Downtown Montreal | Top office manager transforms the clock tower

Pandemic or not, Allied Property continues the ambitious transformation of the former Bell building downtown into a contemporary workspace.

Posted at 7:00 am

Andre Dubuc

Andre Dubuc
The press

“Our goal is to create an environment that improves organizations’ ability to attract, motivate and retain the super-talented men and women who have advanced their businesses,” said CEO Michael Emory when he spoke on Thursday afternoon before the Canadian Club spoke from Montréal.

The Toronto-based company is the largest office manager in Montreal with nearly 650,000 sqm2 invests at least 80 million in the renovation of the tower, which was called 700 De la Gauchetière and is now called 1001 Robert-Bourassa.

“One of the most important aspects of this project is its location in a high-amenity, mixed-use neighborhood,” said the company director.

Montreal is full of mixed-use, service-rich neighborhoods. This is the main reason why it works. We then have to transform the building, but having a presence in those neighborhoods is really the foundation of success.

Michael Emory, CEO of Allied Property

Allied paid $322.5 million for the property in 2019. At the time it was 96% leased, with Hydro-Quebec and National Bank (BN) as the primary tenants. The BN has to go as soon as their central office is delivered.

The tower was built for Bell Canada in 1983 and is almost 100,000 m2has a floor area of ​​3500 m2 and ceiling heights of 3 to 4 m. The tower also offers almost 700 underground parking spaces.

Release natural light

Allied tackled the ground floor as the first construction site. “The ground floor in its original form repelled people rather than attracted them,” regretted Mr Emory. Once inside the building, people were drowned in a solid, colorless surface and dragged into dead ends, effectively negatively affecting their perception even before they got to their jobs, which is pretty much the worst thing imaginable.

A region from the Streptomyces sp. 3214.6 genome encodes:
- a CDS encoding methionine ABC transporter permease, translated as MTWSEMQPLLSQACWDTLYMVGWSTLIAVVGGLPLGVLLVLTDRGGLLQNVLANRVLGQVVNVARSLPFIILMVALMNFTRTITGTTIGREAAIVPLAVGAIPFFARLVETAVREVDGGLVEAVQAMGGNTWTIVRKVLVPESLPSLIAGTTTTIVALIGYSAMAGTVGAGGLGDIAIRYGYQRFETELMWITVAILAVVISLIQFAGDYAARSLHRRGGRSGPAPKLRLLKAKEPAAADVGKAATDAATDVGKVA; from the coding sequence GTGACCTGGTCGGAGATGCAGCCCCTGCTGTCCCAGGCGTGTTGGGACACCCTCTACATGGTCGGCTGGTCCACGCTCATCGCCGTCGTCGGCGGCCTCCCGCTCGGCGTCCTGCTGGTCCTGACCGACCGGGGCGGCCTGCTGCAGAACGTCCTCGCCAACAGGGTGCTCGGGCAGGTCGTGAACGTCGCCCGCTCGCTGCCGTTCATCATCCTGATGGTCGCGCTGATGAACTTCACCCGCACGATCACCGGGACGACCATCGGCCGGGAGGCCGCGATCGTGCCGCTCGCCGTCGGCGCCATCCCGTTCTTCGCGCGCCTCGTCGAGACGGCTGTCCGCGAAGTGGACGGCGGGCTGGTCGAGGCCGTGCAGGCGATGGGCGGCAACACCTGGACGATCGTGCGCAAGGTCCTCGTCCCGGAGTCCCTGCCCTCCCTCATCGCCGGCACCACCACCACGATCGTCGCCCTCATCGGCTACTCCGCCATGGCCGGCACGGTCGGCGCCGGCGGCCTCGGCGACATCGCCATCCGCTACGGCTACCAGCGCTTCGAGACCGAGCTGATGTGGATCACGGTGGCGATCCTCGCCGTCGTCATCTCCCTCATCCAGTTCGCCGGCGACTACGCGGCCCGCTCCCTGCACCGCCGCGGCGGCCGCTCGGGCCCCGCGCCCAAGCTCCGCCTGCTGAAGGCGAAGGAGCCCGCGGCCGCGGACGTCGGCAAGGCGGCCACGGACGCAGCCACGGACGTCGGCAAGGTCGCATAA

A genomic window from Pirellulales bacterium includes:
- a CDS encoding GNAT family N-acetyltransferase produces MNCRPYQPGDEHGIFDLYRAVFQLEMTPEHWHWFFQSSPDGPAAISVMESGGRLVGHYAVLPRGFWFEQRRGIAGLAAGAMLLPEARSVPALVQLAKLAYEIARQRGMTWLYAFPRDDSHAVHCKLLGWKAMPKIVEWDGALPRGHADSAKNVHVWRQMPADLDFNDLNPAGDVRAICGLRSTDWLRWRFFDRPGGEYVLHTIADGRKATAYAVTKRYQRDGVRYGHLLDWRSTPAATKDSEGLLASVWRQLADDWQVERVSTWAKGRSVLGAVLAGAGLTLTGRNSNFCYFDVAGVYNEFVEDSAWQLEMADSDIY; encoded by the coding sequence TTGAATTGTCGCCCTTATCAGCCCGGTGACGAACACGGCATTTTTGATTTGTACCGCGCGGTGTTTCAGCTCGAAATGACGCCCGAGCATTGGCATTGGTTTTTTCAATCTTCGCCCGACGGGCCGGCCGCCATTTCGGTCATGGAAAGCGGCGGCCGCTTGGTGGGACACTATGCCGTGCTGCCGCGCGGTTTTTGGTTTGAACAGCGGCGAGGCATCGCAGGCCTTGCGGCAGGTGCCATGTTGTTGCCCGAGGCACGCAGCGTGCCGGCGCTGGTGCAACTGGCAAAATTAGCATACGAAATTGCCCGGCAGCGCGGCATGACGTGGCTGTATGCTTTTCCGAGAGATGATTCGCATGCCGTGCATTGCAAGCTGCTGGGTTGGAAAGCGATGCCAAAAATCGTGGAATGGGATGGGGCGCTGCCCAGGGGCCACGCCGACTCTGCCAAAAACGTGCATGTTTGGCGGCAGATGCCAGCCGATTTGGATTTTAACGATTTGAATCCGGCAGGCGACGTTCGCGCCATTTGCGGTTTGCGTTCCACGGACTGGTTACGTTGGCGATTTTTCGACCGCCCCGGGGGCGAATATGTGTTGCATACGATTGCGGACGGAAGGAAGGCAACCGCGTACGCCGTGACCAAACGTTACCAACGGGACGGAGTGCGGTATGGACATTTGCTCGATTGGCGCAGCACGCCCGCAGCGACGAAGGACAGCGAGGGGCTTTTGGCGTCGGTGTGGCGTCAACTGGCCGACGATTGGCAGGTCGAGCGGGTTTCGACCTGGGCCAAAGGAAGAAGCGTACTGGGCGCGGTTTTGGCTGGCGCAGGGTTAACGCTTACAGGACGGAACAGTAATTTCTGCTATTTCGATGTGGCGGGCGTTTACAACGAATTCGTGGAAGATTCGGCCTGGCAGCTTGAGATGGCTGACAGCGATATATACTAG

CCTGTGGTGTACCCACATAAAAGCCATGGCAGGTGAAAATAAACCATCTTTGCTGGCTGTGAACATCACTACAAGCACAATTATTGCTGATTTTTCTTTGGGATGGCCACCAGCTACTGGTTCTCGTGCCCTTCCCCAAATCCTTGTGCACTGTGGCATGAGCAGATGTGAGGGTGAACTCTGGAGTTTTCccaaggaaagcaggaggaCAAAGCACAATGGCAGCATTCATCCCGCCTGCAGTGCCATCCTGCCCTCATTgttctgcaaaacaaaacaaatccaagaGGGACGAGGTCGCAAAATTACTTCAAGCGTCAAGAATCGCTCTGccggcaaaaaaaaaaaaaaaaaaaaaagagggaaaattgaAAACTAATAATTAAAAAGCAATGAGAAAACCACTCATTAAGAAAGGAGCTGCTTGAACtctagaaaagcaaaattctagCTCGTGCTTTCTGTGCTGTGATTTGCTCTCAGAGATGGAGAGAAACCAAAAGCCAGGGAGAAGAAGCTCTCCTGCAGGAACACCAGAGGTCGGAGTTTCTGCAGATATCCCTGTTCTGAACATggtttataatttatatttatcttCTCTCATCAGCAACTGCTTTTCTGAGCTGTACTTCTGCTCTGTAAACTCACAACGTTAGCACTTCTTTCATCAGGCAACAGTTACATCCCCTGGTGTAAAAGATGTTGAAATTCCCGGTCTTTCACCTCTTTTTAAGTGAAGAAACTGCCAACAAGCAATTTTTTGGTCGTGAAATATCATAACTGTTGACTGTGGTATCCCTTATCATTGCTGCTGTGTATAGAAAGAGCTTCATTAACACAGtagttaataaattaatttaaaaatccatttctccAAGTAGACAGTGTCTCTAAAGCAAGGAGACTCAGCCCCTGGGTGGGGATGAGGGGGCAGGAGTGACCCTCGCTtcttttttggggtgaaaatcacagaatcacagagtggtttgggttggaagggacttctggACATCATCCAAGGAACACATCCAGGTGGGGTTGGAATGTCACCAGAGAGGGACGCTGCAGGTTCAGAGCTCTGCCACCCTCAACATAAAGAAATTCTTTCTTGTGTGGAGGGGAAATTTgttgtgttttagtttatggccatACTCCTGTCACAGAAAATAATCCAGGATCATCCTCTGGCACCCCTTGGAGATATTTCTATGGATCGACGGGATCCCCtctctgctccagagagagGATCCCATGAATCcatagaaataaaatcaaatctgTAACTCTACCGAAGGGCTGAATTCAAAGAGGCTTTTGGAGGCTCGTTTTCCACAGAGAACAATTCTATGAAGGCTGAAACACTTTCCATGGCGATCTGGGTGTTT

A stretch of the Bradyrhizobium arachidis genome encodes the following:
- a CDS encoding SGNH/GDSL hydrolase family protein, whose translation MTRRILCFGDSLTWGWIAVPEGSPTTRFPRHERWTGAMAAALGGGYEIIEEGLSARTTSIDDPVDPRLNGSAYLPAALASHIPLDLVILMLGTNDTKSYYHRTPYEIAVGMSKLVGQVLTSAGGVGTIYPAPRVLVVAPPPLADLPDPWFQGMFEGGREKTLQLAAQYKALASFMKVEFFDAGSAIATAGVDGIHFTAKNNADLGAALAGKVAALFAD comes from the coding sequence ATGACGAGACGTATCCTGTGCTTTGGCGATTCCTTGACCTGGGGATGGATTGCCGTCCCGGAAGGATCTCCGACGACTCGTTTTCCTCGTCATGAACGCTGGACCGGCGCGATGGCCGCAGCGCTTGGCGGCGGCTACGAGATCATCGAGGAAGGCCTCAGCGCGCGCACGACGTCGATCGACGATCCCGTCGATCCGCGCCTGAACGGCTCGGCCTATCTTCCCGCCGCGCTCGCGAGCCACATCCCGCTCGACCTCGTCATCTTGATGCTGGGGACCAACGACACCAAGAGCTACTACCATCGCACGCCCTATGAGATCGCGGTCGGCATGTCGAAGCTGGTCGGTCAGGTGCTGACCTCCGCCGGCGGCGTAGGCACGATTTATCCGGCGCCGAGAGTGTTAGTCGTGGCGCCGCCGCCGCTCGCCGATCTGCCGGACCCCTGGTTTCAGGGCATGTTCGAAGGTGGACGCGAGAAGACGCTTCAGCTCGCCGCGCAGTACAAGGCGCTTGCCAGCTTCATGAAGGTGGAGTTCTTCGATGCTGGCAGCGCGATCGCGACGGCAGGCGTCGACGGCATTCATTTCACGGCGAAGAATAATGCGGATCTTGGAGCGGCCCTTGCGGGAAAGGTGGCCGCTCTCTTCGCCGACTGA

“We have redesigned the ground floor of the building and now created a large open space that is contrasting and welcoming.

“The intention is to make arrival, work, breaks, meetings and departures easier for workers in a stimulating way. »

The ultimate intent is to enhance inmate engagement, not limit it. The number of entrances has been reduced, dead ends have been eliminated and the various meeting areas have been better delimited.

Michael Emory, CEO of Allied Property

In particular, the company works with Moment Factory.

Photo Martin Chamberland, Archives La Presse

1001 Robert Bourassa

Allied will now attack floors. “The building’s original workspace was compromised by low ceilings, heavy partitions, trapping of natural light, and overlapping structures. In many ways the beauty of the base building had been hidden. We completely redesigned the floor, removed the false ceilings, released natural light and revealed a truly magnificent steel structure. »

The pandemic: a pause

At a time when the office’s outlook is bleak and availability is expected to increase in the years to come, Mr. Emory is keeping the course like a captain by storm.

“Our Canadian cities are sustainable first and foremost because they enrich people’s lives in ways no other form of human organization can,” he told his audience. They experienced a hiatus during the pandemic. But they are evolving and intensifying at an unprecedented rate.

“People will continue to do what they did before the pandemic, rather than fundamentally changing their lifestyle, which shouldn’t come as a huge surprise, especially given the history. »

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